Earlier this month, Matt joined Kimberly Whitler for a discussion on how startups should better manage marketing within their organization and the key pitfalls to avoid. This interview originally appeared on Forbes.
Kimberly A. Whitler: In your current role, you’ve come across a number of startup firms. One of the biggest challenges CEOs face is driving growth — or finding new customers and creating more loyal customers. This is especially a challenge for startups. One thing I’ve noticed is that some startups devalue marketing expertise, waiting until a later stage of development to bring in marketing expertise, rather than giving marketing talent a founder/partner position. They then are surprised when they can’t find a market for their product. Have you seen this? What insight can you provide as to why so many startups mismanage marketing?
Matt Hirst: That’s a great point. So much of this is a misunderstanding of what marketing is and can do. First, companies need to focus on their product’s truth and the outcome it provides or the need it serves. At West, we have this saying around ‘Build for Impact’. The impact you have or the purpose you serve is the core tenant of your brand. Marketing is a key driver in crystalizing that message and disseminating it out into the world.
Organizations that hold a heavy product or engineering bias can run into the most trouble. I actually experienced this firsthand during my time at Google. There was a mindset along the lines of “hey, we (engineers) have built this product, can you go market it for us?” The team was essentially asking for someone in marketing to draw up creative assets and drive (or create the need for) adoption. Of course, the marketing team’s reaction at that point should be to take a step back and ask, “What was the insight that drove (you to create) the product?”, “Who is the audience?”, “Why should they care?” The issue, of course, is that all of these questions needed to have been asked much further upstream.
Whitler: It seems that marketing teams are pulled in right at the end because startups prioritize that initial engineering and technical talent needed to build without considering the long-term need for brand-building. Any insight on why this occurs?
Hirst: In the engineer’s defense, they have access to a lot of powerful data, which they use to drive their decision making in real-time. But user data is only one part of a successful product development strategy. The marketer’s role is to help extol the value of consumer insight, helping product teams see around corners and build products that address truly unmet needs. Teams love to build, iterate, and push their updates out into the wild, none of which is bad.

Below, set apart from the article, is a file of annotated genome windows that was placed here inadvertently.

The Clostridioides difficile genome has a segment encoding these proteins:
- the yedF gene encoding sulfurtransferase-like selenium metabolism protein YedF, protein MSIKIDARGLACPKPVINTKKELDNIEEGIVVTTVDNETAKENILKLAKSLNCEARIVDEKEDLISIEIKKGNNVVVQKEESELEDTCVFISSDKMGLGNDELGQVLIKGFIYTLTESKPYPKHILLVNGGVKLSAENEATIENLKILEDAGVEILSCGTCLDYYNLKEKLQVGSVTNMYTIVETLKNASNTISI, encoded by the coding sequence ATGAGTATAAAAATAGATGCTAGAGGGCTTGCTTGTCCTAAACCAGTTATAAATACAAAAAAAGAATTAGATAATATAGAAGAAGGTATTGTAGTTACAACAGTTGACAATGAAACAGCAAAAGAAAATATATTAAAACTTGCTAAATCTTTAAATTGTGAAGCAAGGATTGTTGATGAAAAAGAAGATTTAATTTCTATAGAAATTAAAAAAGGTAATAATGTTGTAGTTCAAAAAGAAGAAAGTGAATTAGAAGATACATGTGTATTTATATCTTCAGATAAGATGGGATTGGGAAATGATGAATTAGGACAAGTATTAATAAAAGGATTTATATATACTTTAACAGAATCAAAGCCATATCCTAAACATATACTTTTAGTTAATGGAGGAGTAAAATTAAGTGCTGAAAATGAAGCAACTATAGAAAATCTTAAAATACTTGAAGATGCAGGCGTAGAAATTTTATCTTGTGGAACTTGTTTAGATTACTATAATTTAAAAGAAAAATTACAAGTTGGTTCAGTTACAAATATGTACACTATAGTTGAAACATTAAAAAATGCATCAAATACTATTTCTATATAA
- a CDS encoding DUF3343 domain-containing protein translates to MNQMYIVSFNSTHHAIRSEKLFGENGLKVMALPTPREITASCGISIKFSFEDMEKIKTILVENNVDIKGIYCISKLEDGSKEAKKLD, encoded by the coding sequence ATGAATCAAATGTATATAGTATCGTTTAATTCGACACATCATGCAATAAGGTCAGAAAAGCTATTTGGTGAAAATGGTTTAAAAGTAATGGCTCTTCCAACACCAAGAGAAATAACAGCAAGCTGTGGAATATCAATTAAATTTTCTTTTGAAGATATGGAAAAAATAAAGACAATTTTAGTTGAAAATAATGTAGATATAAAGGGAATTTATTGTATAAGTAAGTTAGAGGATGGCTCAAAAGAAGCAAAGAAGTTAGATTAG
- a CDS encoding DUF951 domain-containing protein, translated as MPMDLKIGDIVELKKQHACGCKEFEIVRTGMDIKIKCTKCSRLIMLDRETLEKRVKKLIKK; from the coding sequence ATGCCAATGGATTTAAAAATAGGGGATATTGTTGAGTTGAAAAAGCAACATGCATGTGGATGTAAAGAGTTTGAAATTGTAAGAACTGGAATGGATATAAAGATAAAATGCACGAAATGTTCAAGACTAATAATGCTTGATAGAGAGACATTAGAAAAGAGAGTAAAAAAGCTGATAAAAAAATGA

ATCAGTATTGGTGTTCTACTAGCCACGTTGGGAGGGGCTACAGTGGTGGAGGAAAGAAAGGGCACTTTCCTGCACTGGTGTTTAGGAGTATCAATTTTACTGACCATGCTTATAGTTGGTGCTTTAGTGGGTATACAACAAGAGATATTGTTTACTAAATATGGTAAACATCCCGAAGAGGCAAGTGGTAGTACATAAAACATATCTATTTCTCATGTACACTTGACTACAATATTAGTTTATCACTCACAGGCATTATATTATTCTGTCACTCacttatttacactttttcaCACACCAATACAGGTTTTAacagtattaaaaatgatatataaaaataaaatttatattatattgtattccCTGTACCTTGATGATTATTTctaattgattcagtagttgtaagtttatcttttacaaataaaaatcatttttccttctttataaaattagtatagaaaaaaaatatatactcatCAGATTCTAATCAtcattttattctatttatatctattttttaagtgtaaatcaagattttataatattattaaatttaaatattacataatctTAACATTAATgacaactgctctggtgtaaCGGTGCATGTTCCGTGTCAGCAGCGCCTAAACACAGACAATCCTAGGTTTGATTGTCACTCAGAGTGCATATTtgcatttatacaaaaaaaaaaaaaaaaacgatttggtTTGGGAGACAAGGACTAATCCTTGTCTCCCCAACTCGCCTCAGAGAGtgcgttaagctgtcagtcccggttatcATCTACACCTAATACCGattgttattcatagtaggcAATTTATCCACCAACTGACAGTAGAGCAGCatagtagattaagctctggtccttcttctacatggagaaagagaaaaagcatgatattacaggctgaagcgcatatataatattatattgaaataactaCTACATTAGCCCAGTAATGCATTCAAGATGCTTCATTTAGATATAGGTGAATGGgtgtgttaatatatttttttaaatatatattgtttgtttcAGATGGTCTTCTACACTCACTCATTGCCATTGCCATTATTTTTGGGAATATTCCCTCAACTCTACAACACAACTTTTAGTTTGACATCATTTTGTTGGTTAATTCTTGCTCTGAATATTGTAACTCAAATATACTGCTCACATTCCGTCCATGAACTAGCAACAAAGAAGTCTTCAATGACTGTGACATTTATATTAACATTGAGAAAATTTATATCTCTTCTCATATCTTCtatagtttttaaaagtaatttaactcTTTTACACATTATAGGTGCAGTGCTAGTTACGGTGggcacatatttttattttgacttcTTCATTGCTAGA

But all of that energy is lost — and conflicts or frustrations with the marketing teams arise — when what they’re building does not meet a true consumer (or technological) need.
This isn’t just true of product development — creating features, use cases, adoption and ongoing engagement. We live in a world where in any given category there are a number of apps, widgets or services, thus ‘Brand’ and brand resonance is critical. And given that brand is synonymous with a product experience, then the brand (its differentiated functional and emotional positioning) needs to be built deep within the product DNA — its not simply a wrapper.
This is a long way of saying that marketing needs to be at the table from day 1. For many organizations, this is a big pill to swallow.
Whitler: What are the other things that marketers need to be aware of in engineering-heavy cultures?
Hirst: Look at how data is collected, used, and emphasized by organizations. For my money there has been an over rotation towards measuring and quantifying in order to justify action and implementation. This in part has led towards the over reliance on sources and mediums that can quantify (i.e. performance marketing). Being able to quantify CAC (customer acquisition cost) on a dollar in perspective versus an impressions/engagement out perspective is very seductive, but it’s not how you build a brand. I often use the example that the best things in life such as friendship and love can’t be quantified (and those emotions underwrite the relationships with our favorite bands), but it doesn’t mean they don’t exist. While intellectually most people, marketers especially, understand that to be true, it can be very hard for their organizations to make that leap.
Whitler: What advice do you have for startups? How can they do a better job leveraging marketing to achieve success?
Hirst: Successful companies have been those that allowed CMOs to have seats at the sales, retail, brand / product design, etc. tables, rather than purely acquisition or traditional brand. This requires a certain type of CEO and a significant amount of discipline and trust by the organization in their marketing partners. These are the brands that everyone wants to emulate (Airbnb, Red Bull), but while many copy their output and stylistics, few understand that it is their structure that creates the brand.
The full conversation was first published on Forbes.